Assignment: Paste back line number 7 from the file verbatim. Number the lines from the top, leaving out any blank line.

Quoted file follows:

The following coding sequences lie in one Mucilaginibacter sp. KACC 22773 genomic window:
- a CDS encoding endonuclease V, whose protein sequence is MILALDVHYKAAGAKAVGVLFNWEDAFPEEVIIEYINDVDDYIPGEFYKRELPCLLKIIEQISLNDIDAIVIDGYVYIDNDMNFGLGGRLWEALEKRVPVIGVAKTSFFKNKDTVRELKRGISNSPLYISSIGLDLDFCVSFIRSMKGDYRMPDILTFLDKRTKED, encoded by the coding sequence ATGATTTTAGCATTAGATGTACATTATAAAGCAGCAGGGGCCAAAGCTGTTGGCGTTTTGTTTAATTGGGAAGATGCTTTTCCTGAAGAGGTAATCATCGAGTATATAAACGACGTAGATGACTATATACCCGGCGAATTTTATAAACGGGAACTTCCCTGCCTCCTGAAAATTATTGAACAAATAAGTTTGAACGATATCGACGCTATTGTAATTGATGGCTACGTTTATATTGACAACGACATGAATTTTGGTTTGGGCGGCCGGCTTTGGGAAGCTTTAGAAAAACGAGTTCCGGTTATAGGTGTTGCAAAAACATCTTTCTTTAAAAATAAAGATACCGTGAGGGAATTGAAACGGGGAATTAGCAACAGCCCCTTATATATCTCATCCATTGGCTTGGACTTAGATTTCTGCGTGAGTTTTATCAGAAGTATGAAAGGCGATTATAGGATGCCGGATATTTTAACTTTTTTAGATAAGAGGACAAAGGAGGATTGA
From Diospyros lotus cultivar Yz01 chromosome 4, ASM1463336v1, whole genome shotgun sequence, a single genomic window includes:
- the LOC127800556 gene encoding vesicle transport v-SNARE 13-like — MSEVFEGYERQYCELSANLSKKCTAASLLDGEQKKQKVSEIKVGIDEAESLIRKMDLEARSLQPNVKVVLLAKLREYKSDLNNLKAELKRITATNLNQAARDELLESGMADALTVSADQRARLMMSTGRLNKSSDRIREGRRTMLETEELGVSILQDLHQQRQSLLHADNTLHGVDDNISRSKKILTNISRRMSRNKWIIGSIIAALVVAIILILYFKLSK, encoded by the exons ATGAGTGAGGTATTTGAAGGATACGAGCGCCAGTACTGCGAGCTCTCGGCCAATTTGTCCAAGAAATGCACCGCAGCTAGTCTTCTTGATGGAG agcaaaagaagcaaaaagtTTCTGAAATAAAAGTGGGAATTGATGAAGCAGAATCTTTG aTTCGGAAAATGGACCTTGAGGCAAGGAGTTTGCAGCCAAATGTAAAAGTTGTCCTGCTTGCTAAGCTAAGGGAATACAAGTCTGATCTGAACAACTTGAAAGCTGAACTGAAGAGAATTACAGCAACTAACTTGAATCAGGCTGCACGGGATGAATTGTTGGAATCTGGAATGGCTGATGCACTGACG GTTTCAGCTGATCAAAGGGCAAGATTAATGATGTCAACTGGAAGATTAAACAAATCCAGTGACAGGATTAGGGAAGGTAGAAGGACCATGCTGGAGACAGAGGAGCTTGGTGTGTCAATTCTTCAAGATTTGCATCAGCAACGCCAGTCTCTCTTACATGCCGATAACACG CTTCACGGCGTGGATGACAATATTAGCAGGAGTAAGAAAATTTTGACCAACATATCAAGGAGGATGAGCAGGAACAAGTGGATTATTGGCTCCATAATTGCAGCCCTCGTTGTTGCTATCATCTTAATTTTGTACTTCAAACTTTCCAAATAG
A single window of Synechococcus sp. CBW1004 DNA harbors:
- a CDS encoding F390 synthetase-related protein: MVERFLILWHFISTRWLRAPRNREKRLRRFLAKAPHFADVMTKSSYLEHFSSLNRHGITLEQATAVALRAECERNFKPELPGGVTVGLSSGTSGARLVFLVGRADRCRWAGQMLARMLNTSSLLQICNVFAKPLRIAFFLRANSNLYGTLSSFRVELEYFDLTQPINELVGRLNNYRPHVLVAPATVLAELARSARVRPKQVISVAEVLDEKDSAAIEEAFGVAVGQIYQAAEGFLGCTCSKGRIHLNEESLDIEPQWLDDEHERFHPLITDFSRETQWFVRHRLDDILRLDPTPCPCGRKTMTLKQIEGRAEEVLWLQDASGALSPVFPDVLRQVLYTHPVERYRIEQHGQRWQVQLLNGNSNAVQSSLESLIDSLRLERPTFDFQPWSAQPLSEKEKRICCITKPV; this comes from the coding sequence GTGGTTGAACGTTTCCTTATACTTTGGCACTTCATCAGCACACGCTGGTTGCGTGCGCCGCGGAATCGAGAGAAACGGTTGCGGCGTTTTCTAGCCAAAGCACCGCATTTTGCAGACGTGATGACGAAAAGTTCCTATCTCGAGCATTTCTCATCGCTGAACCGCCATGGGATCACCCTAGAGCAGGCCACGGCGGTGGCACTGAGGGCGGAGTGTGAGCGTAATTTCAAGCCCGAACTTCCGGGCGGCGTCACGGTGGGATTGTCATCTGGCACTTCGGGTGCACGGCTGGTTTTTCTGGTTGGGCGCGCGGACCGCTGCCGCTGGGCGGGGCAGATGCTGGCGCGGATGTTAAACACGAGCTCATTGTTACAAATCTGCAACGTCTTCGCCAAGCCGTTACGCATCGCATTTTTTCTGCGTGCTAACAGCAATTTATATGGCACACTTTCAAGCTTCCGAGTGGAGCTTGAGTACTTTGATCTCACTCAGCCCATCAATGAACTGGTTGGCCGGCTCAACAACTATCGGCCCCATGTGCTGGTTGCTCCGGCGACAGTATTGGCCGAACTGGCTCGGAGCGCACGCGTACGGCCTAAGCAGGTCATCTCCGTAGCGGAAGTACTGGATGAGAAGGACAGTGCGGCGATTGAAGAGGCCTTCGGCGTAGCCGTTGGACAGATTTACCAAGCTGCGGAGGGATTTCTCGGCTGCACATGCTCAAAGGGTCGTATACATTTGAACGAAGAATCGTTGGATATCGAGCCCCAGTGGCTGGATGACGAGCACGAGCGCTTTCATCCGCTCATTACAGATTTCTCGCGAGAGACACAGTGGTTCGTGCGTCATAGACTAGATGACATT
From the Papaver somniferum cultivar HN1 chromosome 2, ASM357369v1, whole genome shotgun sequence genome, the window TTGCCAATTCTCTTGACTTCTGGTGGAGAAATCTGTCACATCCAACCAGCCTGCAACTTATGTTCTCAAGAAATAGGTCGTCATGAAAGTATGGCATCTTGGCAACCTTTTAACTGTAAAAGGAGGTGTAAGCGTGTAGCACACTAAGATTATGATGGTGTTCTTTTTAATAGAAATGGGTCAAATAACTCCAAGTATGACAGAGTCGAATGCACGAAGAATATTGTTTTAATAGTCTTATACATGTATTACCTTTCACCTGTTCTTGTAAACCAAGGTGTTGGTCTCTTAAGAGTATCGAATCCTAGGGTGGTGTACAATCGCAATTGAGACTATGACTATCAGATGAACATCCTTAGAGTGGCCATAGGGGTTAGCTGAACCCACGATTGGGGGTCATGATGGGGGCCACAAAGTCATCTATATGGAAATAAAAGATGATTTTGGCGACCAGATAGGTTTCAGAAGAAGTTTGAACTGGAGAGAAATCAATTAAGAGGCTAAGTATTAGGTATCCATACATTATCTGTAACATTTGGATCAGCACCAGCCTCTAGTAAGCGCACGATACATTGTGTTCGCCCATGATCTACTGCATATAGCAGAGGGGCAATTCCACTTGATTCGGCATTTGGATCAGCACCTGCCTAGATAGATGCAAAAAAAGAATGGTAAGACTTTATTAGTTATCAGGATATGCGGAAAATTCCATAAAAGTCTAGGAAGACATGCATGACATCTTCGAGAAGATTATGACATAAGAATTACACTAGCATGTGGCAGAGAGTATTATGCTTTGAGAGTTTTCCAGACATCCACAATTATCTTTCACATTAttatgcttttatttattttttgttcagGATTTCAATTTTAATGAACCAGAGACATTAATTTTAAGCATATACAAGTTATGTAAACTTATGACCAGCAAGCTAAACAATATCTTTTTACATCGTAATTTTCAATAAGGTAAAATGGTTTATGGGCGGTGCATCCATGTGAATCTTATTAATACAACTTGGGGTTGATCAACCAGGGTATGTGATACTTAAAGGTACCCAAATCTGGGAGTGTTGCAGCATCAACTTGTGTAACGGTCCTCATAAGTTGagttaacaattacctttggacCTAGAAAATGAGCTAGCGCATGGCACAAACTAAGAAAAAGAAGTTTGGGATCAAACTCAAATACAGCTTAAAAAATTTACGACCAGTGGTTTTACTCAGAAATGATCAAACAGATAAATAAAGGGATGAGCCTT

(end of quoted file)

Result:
From the Papaver somniferum cultivar HN1 chromosome 2, ASM357369v1, whole genome shotgun sequence genome, the window TTGCCAATTCTCTTGACTTCTGGTGGAGAAATCTGTCACATCCAACCAGCCTGCAACTTATGTTCTCAAGAAATAGGTCGTCATGAAAGTATGGCATCTTGGCAACCTTTTAACTGTAAAAGGAGGTGTAAGCGTGTAGCACACTAAGATTATGATGGTGTTCTTTTTAATAGAAATGGGTCAAATAACTCCAAGTATGACAGAGTCGAATGCACGAAGAATATTGTTTTAATAGTCTTATACATGTATTACCTTTCACCTGTTCTTGTAAACCAAGGTGTTGGTCTCTTAAGAGTATCGAATCCTAGGGTGGTGTACAATCGCAATTGAGACTATGACTATCAGATGAACATCCTTAGAGTGGCCATAGGGGTTAGCTGAACCCACGATTGGGGGTCATGATGGGGGCCACAAAGTCATCTATATGGAAATAAAAGATGATTTTGGCGACCAGATAGGTTTCAGAAGAAGTTTGAACTGGAGAGAAATCAATTAAGAGGCTAAGTATTAGGTATCCATACATTATCTGTAACATTTGGATCAGCACCAGCCTCTAGTAAGCGCACGATACATTGTGTTCGCCCATGATCTACTGCATATAGCAGAGGGGCAATTCCACTTGATTCGGCATTTGGATCAGCACCTGCCTAGATAGATGCAAAAAAAGAATGGTAAGACTTTATTAGTTATCAGGATATGCGGAAAATTCCATAAAAGTCTAGGAAGACATGCATGACATCTTCGAGAAGATTATGACATAAGAATTACACTAGCATGTGGCAGAGAGTATTATGCTTTGAGAGTTTTCCAGACATCCACAATTATCTTTCACATTAttatgcttttatttattttttgttcagGATTTCAATTTTAATGAACCAGAGACATTAATTTTAAGCATATACAAGTTATGTAAACTTATGACCAGCAAGCTAAACAATATCTTTTTACATCGTAATTTTCAATAAGGTAAAATGGTTTATGGGCGGTGCATCCATGTGAATCTTATTAATACAACTTGGGGTTGATCAACCAGGGTATGTGATACTTAAAGGTACCCAAATCTGGGAGTGTTGCAGCATCAACTTGTGTAACGGTCCTCATAAGTTGagttaacaattacctttggacCTAGAAAATGAGCTAGCGCATGGCACAAACTAAGAAAAAGAAGTTTGGGATCAAACTCAAATACAGCTTAAAAAATTTACGACCAGTGGTTTTACTCAGAAATGATCAAACAGATAAATAAAGGGATGAGCCTT